The Trump administration will cut at least $26 million in funding from a key Affordable Care Act outreach program that helps people sign up for health insurance, federal health officials said Tuesday.
The federal agency that oversees the "navigator" program said that up to $10 million will be available for outreach organizations in 34 states that use the federal marketplace. Each state will receive a minimum of $100,000 for eligible groups that help people sign up for health insurance.
In announcing a more than 70 percent funding cut from a year ago, the Centers for Medicare and Medicaid Services said in a notice that the marketplace navigator groups should be able to "stretch their funding further" with less demand for in-person assistance because the marketplace is more familiar to most Americans.
Last year, the Trump administration cut more than 40 percent from the navigator program, which funds non-profits and grassroots groups that help people sign up for health insurance.
Navigator groups that have helped people sign up for health insurance since Obamacare coverage began in 2014 said the funding cuts will be difficult to absorb.
"I am almost speechless, to be honest with you," said Jodi Ray, director of Florida Covering Kids & Families, a navigator group at the University of South Florida.
Ray's group received $4.9 million last year to fund more than 130 navigators across Florida to reach the state's vulnerable residents. The Florida group will need to make difficult choices about who they serve during open enrollment period that begins in November.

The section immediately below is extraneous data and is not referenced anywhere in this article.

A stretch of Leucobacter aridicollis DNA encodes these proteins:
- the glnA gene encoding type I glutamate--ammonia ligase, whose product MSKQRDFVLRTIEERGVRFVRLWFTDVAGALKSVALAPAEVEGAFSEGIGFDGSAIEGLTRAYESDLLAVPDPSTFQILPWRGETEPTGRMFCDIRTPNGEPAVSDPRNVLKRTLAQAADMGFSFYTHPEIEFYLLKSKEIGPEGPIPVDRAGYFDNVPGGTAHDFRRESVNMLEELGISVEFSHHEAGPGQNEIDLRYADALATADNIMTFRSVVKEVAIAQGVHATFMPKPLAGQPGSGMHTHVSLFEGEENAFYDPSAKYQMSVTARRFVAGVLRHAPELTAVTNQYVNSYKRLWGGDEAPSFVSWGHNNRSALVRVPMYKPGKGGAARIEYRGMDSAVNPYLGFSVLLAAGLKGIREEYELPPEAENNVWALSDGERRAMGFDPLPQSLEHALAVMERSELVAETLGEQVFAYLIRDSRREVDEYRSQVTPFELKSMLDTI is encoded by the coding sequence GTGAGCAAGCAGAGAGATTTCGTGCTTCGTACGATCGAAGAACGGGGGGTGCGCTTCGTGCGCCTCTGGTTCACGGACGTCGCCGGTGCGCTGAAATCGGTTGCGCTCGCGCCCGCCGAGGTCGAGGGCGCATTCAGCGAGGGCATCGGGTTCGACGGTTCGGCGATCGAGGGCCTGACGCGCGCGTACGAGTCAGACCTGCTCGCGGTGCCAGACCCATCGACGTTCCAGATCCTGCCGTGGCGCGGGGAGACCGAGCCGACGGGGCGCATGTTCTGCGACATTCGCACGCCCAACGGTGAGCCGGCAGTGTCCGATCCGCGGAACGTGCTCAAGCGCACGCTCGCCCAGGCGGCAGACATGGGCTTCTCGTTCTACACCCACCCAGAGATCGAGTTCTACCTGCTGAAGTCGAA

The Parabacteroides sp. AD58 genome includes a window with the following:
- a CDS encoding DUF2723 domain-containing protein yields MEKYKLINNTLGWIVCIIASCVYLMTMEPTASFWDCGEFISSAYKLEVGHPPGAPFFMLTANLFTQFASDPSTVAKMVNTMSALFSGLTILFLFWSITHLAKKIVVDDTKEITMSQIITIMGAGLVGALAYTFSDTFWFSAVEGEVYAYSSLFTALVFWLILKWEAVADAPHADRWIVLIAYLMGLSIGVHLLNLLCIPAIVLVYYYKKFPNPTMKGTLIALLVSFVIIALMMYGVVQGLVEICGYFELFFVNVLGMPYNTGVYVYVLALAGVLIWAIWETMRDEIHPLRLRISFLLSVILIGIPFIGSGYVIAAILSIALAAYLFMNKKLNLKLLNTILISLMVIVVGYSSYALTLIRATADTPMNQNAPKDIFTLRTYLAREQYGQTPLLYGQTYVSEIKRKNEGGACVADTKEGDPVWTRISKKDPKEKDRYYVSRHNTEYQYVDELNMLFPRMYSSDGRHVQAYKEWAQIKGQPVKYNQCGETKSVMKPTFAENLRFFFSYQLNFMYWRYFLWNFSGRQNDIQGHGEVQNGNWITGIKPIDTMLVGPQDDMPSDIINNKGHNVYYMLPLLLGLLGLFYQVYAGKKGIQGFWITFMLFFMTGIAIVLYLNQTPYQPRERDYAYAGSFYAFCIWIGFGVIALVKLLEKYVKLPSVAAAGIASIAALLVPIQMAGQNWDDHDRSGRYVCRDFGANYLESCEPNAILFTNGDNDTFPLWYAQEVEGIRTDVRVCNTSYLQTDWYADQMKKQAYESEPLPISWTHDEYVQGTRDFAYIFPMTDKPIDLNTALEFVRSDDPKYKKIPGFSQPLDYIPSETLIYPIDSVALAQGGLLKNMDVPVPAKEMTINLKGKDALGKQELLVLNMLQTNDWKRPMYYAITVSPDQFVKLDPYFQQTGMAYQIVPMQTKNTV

"Do we look at what's easiest to get most numbers (of signups), or do we concentrate on those who are the most time-consuming to assist?" Ray said. "We’re talking about putting one population against another."
In announcing the funding cuts, CMS said in a news release that navigators "failed to enroll a meaningful amount of people" on the federal marketplace and "not nearly enough to justify the millions of federal dollars spent on the program."
Navigator groups located in federal exchange states have grown anxious in recent weeks because their federal funding ends in September and they did not know how much money will be available beyond then.
In past years, CMS announced funding opportunities in April and required navigator groups to apply for grants by mid-June. That gave the federal agency's staff enough time to review applications and award grants before open enrollment begins.
Since efforts in Congress to repeal Obama's signature health care law failed, the Trump administration to pursue administrative changes to chip away at the 2010 law.
A Labor Department rule unveiled last month allows small businesses and self-employed individuals to band together and buy potentially less-expensive "association" plans that don't carry all the benefits required by the health law. The Trump administration also is seeking to expand the use of short-term health insurance plans that are often less expensive but don't have the same consumer protections as exchange plans.
Earlier this week, the administration said it would half funding to a "risk adustment" program that reimburse health insurers that covered individual with more expensive medical conditions.
In June, the Justice Department said it will no longer defend the health law in a federal court case filed by 20 states, potentially jeopardizing a provision that protects consumers from being denied coverage based on existing medical conditions.